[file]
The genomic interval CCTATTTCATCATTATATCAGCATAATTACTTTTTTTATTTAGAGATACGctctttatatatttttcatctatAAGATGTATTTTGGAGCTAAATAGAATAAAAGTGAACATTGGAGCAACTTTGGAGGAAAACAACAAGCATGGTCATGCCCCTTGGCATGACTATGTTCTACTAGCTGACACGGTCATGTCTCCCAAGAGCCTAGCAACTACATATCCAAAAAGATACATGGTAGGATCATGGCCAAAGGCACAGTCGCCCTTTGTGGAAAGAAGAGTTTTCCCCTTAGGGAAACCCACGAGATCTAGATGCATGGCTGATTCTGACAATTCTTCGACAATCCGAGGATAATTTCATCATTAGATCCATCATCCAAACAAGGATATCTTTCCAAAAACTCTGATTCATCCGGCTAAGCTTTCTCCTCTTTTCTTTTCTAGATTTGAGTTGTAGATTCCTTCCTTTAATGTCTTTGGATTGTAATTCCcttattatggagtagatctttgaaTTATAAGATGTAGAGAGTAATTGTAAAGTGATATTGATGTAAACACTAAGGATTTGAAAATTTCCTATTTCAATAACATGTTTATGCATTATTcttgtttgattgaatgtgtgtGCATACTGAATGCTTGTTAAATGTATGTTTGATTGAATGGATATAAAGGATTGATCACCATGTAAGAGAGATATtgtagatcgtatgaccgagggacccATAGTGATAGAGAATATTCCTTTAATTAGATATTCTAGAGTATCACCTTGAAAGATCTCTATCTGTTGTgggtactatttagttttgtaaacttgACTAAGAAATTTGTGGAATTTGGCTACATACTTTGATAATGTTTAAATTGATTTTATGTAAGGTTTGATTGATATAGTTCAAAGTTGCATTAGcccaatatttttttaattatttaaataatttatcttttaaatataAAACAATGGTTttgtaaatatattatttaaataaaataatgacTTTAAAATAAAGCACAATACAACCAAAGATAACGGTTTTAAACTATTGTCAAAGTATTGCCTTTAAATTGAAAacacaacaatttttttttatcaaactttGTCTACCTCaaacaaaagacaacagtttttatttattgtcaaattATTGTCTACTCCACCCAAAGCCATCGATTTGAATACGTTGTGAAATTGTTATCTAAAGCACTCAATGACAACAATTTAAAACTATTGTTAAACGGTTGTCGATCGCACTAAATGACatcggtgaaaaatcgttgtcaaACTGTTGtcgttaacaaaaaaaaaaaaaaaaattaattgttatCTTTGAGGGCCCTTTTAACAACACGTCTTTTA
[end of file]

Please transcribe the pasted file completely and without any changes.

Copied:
The genomic interval CCTATTTCATCATTATATCAGCATAATTACTTTTTTTATTTAGAGATACGctctttatatatttttcatctatAAGATGTATTTTGGAGCTAAATAGAATAAAAGTGAACATTGGAGCAACTTTGGAGGAAAACAACAAGCATGGTCATGCCCCTTGGCATGACTATGTTCTACTAGCTGACACGGTCATGTCTCCCAAGAGCCTAGCAACTACATATCCAAAAAGATACATGGTAGGATCATGGCCAAAGGCACAGTCGCCCTTTGTGGAAAGAAGAGTTTTCCCCTTAGGGAAACCCACGAGATCTAGATGCATGGCTGATTCTGACAATTCTTCGACAATCCGAGGATAATTTCATCATTAGATCCATCATCCAAACAAGGATATCTTTCCAAAAACTCTGATTCATCCGGCTAAGCTTTCTCCTCTTTTCTTTTCTAGATTTGAGTTGTAGATTCCTTCCTTTAATGTCTTTGGATTGTAATTCCcttattatggagtagatctttgaaTTATAAGATGTAGAGAGTAATTGTAAAGTGATATTGATGTAAACACTAAGGATTTGAAAATTTCCTATTTCAATAACATGTTTATGCATTATTcttgtttgattgaatgtgtgtGCATACTGAATGCTTGTTAAATGTATGTTTGATTGAATGGATATAAAGGATTGATCACCATGTAAGAGAGATATtgtagatcgtatgaccgagggacccATAGTGATAGAGAATATTCCTTTAATTAGATATTCTAGAGTATCACCTTGAAAGATCTCTATCTGTTGTgggtactatttagttttgtaaacttgACTAAGAAATTTGTGGAATTTGGCTACATACTTTGATAATGTTTAAATTGATTTTATGTAAGGTTTGATTGATATAGTTCAAAGTTGCATTAGcccaatatttttttaattatttaaataatttatcttttaaatataAAACAATGGTTttgtaaatatattatttaaataaaataatgacTTTAAAATAAAGCACAATACAACCAAAGATAACGGTTTTAAACTATTGTCAAAGTATTGCCTTTAAATTGAAAacacaacaatttttttttatcaaactttGTCTACCTCaaacaaaagacaacagtttttatttattgtcaaattATTGTCTACTCCACCCAAAGCCATCGATTTGAATACGTTGTGAAATTGTTATCTAAAGCACTCAATGACAACAATTTAAAACTATTGTTAAACGGTTGTCGATCGCACTAAATGACatcggtgaaaaatcgttgtcaaACTGTTGtcgttaacaaaaaaaaaaaaaaaaattaattgttatCTTTGAGGGCCCTTTTAACAACACGTCTTTTA